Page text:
Thursday February 22, 2018

Cure of Diabetes may be just a few years away

0
//
489
Republish
Reprint

Feb. 11, 2016: This video produced by Voice of America and brought to you by NewsGram highlights 2 things:
1. Insulin Pumps currently are automated, ie, you have to keep monitoring glucose levels and then decide the insulin dose to be given via Insulin pumps. The scientists say, in next 5 years, automated insulin pumps would become a reality.
2. Ongoing experiments in mice give hope that even the cure of diabetes may not be far away.

Scientists at two of the top U.S. universities say they have made significant advances in their quest to find a more efficient treatment for diabetes and eventually a cure. According to the International Diabetes Federation, the disease affects more than 370 million people worldwide. VOA’s George Putic reports.

Excess sugar, or glucose, in your blood is not good.  But a healthy body regulates it through insulin, produced in the organ called the pancreas. If the body fails to do that, either because of genetics, or an unhealthy lifestyle, diabetics have to adopt a grueling routine of constant monitoring of blood sugar and injecting insulin for the rest of their lives.

Both insulin monitors and delivery devices called insulin pumps, are available, but so far, creating an automatic injector that does not require monitoring has proved to be a difficult problem.

After working on it for almost 20 years, scientists at Harvard University say they may be close to solving it.

Frank Doyle of Harvard University says: “In essence, we use a patient model, a computational model, a mathematical model, to forecast into the future. So we get a sense of how past insulin affects future glucose, how the past trajectory of glucose is going to play out for the next hour or two.”

Scientists say automatic insulin pumps should be on the market within five years.

Finding a cure for diabetes would be even better and these mice may  hold the key.

In the type of diabetes caused by genetic disposition, the human immune system kills pancreas cells that produce insulin.  A jello-like substance engineered in the laboratory of the Massachusetts Institute of Technology shields those cells from the attack.

Daniel Anderson of Massachusetts Inst of Technology says: “We can take these human islets from stem cells and actually cure these diabetic mice for months. We have also shown that in primates we can put these little balls of new material in the abdominal space of primates and see that they don’t form scar tissue which is an important step towards thinking of using them in people.”

Scientists are optimistic that one way or another, or maybe with a combination of approaches, they will bring relief to diabetes sufferers within a few years. (GEORGE PUTIC, VOANEWS, WASHINGTON)

Click here for reuse options!
Copyright 2016 NewsGram

Next Story

Common BP Drug May Prevent Onset Of Type 1 Diabetes

For the study, published in the Journal of Clinical Investigation, the team used a supercomputer, on the lab bench, in mice, and in humans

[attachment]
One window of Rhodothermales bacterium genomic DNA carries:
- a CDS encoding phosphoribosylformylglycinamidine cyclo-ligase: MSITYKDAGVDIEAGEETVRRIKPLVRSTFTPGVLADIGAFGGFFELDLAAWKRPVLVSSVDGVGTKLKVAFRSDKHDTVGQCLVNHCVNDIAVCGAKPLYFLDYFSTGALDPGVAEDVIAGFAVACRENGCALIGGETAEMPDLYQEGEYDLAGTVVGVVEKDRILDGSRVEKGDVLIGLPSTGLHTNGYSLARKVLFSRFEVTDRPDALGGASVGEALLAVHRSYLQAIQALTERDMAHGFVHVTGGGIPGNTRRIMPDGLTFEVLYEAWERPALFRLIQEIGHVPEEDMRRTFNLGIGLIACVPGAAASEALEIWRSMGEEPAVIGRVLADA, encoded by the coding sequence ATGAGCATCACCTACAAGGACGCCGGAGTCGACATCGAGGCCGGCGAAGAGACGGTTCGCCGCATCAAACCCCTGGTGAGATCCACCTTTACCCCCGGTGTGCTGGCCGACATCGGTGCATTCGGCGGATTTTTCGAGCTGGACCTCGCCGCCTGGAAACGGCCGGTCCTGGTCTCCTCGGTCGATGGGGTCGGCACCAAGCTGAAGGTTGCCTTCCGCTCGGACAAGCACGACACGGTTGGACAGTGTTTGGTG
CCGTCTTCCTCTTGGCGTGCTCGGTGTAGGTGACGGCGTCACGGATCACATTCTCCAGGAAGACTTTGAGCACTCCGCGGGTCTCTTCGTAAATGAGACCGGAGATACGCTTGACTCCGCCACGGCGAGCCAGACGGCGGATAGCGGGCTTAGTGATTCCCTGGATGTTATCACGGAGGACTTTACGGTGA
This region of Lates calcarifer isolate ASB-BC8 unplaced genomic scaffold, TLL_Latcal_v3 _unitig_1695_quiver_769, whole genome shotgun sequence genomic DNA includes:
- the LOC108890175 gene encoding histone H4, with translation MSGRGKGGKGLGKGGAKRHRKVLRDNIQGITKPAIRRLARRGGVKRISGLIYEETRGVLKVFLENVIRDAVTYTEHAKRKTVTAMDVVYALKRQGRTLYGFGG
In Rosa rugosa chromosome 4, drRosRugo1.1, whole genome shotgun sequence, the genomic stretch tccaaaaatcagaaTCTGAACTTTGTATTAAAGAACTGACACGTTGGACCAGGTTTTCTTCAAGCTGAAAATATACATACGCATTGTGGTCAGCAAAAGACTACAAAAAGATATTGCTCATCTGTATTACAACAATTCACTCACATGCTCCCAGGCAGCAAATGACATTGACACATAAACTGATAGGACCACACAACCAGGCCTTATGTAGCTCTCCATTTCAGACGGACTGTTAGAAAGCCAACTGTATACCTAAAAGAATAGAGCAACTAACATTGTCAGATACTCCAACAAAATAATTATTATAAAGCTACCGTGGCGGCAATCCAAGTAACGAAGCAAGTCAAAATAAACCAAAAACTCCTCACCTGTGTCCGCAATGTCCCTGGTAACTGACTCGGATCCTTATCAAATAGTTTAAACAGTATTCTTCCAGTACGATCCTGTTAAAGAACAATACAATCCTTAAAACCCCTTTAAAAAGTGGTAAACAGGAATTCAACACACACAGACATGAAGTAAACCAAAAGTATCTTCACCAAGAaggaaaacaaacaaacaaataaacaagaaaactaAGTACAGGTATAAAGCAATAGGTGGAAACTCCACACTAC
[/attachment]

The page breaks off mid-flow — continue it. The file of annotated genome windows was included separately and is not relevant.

0
//
20
Type 1 Diabetes

A drug commonly used to control high blood pressure may be also effective in preventing the onset of Type 1 diabetes in up to 60 percent of those at risk, researchers say.

The drug, methyldopa, has been used for over 50 years to treat high blood pressure in pregnant women and children and is also on the World Health Organization’s list of essential drugs.

Methyldopa was found to block a molecule called DQ8 — found in some 60 percent at the risk of getting Type 1 diabetes — which significantly increases the chance of getting the disease.

Blocking specifically the DQ8 molecule could also block the onset of the disease, the study found.

 

ALSO READ: Eat According to Your Blood Type and See the Benefits Yourself!

“This is the first personalized treatment for Type 1 diabetes prevention,” said Aaron Michels, Associate Professor of medicine at University of Colorado – Anschutz.

“With this drug, we can potentially prevent up to 60 percent of Type 1 diabetes in those at the risk for the disease. This is very significant development,” Michels added.

Type 1 Diabetes

For the study, published in the Journal of Clinical Investigation, the team used a supercomputer, on the lab bench, in mice, and in humans.

They found that methyldopa not only blocked DQ8, but it did not also harm the immune function of other cells like many immunosuppressant drugs do.

ALSO READ: Diabetes can hamper your reproductive health

“We can now predict with almost 100 percent accuracy who is likely to get Type 1 diabetes. The goal, with this drug, is to delay or prevent the onset of the disease among those at risk,” Michels said.

The drug is taken orally, three times a day.

Besides, diabetes, the same approach of blocking specific molecules can be used in other autoimmune diseases such as rheumatoid arthritis, coeliac disease, multiple sclerosis, systemic lupus erythematosus and others, the researchers noted. (IANS)

Next Story

Night Shifts May Raise Risk Of Diabetes

For the study, published in the journal Diabetes Care, the team examined data from more than 270,000 people, including 70,000 who provided in-depth lifetime employment information and a sub-group of more than 44,000 for whom genetic data were available